2. For a longer list, you probably have the mappings in an Excel or .csv file. You can then read them into the notebook, and use pd.merge to merge in the new column with its values. To be safe, you’ll probably want to use a left or right join (depending on the order that you merge your data with the mapping data), in order to preserve all your original rows.

As a live example of method 1, let’s try mapping the order dates in superstore_df to their month names:

Combine data to update a report: use pd.concat

Now, let’s switch gears. Suppose you have an Excel report that you refresh daily / weekly / monthly. Every time you update, you have to copy paste a new set of data to the bottom of a spreadsheet, and use smart fill to extend any formulas that you’ve created to the latest data set.

How can you automate this in Python? First, you will write the formulas as functions, in the manner described here. Therefore, you can read your new data into the Jupyter notebook and apply all the functions to it to create the necessary calculated columns. At this point, I’m assuming that any previous data has already been read into the Jupyter notebook. So, you have two DataFrames and you can append the latest data to the historical data using pd.concat.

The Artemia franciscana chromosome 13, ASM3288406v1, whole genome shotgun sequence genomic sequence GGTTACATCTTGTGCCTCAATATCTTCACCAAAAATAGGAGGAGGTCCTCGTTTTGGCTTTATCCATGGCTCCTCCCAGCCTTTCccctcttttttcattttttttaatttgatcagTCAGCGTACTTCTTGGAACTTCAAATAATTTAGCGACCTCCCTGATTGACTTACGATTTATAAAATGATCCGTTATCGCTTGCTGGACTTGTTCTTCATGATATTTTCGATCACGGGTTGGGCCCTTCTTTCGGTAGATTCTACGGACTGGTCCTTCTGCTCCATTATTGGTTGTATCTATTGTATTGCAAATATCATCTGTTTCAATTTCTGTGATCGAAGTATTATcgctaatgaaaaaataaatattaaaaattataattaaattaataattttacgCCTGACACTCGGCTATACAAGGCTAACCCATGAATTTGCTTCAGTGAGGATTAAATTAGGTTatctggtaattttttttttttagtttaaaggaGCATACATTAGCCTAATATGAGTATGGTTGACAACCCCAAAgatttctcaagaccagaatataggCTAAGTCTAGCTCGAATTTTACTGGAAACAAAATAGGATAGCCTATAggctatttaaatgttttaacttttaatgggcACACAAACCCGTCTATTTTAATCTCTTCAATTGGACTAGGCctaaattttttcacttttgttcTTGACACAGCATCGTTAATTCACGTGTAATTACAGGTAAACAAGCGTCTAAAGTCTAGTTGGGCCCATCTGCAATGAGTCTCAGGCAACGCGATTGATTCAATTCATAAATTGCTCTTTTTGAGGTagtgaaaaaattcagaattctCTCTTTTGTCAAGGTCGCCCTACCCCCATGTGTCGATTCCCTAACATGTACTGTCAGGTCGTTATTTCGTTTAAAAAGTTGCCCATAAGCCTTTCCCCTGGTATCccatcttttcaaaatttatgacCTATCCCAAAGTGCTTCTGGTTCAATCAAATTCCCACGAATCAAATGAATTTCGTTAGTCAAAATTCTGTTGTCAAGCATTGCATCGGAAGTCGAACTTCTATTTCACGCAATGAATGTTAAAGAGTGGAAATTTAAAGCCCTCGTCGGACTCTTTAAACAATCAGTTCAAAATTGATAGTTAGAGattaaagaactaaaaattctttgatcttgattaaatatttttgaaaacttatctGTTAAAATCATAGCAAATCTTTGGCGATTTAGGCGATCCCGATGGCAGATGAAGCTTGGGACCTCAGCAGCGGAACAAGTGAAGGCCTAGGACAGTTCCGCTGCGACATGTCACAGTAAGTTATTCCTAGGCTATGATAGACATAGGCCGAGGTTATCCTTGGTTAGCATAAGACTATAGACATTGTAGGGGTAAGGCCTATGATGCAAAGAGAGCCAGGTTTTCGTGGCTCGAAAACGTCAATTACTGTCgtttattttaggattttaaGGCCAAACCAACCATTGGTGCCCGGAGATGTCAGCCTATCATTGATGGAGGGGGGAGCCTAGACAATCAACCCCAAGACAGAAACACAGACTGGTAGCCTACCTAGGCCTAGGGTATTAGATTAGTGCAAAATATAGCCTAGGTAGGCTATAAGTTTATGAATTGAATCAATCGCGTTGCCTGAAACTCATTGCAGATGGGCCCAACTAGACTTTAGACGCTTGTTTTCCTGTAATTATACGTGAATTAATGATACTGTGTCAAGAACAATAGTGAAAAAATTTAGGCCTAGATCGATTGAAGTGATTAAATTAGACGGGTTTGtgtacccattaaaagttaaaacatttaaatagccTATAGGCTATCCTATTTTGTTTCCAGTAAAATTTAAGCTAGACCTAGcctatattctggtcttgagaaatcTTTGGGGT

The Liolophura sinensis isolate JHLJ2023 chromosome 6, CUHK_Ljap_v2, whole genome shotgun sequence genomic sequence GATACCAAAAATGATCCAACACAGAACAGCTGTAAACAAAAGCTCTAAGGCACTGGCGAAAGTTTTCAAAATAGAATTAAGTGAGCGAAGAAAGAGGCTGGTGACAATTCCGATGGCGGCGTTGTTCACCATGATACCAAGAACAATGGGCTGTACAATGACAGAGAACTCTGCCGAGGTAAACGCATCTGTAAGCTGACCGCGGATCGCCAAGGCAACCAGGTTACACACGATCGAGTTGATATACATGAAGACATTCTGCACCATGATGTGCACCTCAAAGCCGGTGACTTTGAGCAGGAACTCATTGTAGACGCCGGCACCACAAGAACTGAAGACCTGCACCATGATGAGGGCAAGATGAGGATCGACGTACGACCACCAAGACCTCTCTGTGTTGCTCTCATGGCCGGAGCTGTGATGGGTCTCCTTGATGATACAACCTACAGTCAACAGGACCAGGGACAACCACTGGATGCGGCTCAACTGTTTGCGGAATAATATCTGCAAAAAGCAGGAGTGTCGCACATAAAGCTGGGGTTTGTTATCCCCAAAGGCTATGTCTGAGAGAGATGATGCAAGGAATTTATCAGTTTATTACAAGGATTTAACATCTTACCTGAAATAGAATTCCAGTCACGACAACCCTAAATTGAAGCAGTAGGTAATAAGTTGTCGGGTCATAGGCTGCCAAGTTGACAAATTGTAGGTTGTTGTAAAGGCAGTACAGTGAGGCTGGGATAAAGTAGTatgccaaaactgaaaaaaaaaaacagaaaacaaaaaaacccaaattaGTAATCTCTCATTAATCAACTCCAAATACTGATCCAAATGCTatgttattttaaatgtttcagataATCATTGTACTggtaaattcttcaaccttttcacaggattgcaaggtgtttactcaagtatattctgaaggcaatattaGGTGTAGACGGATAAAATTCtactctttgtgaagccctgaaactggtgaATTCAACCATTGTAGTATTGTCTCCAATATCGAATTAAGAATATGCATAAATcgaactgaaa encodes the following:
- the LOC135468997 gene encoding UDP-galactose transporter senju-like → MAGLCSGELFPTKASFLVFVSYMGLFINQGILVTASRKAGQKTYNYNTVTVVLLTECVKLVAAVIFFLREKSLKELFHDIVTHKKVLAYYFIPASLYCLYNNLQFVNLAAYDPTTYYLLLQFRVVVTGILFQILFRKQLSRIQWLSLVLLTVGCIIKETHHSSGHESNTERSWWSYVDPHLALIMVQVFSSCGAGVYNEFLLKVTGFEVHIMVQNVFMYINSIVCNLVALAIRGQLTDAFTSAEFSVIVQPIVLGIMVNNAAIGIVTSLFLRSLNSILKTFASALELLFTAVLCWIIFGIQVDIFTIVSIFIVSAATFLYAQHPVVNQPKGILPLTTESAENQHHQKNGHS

Syntax: new_dataframe_name = pd.concat([historical_data, new_data])

The most important thing to remember about the syntax is to pass the two dataframes into pd.concat as a list (i.e. within square brackets). To illustrate, we split the superstore DataFrame into orders before 2013 (6,372 orders) and orders during 2013 (3,054 orders) and then concatenated the two to get back our 9,426 original rows of data.

In this post, we’ve covered:

Things you would do in ExcelEquivalent task in Jupyter notebooks
Use vlookups to combine data from two different sources row by row.Use pd.merge to join the two data sets, similar to how you would join them in SQL.
Map values in a particular data set to different values with vlookups (usually to facilitate row-by-row comparison with a separate data set). You can either read the mapping into your Jupyter notebook as a DataFrame and then use pd.merge, or map the data using a Python dictionary.
Copy paste new data to an existing data set and extend formulas for calculated columns using smart fill.Apply the functions to create the calculated columns to the new data, then append it to the bottom of the old data using pd.concat.

Technical references

Functions or methodsOfficial pandas documentation
pd.mergeThis page gives you the full range of keyword arguments you can use with pd.merge. In particular, you can also set the indexes of the two tables to the columns that you want to join, then use left_index = True, right_index = True to perform the merge. Information on how to set the index in a DataFrame is here.
pd.concatThe official documentation is here. One notable keyword argument is ignore_index = True, which allows you to re-number all the rows of the new DataFrame in sequence.
.mapSee here – you can map not only to a dictionary, but also a function.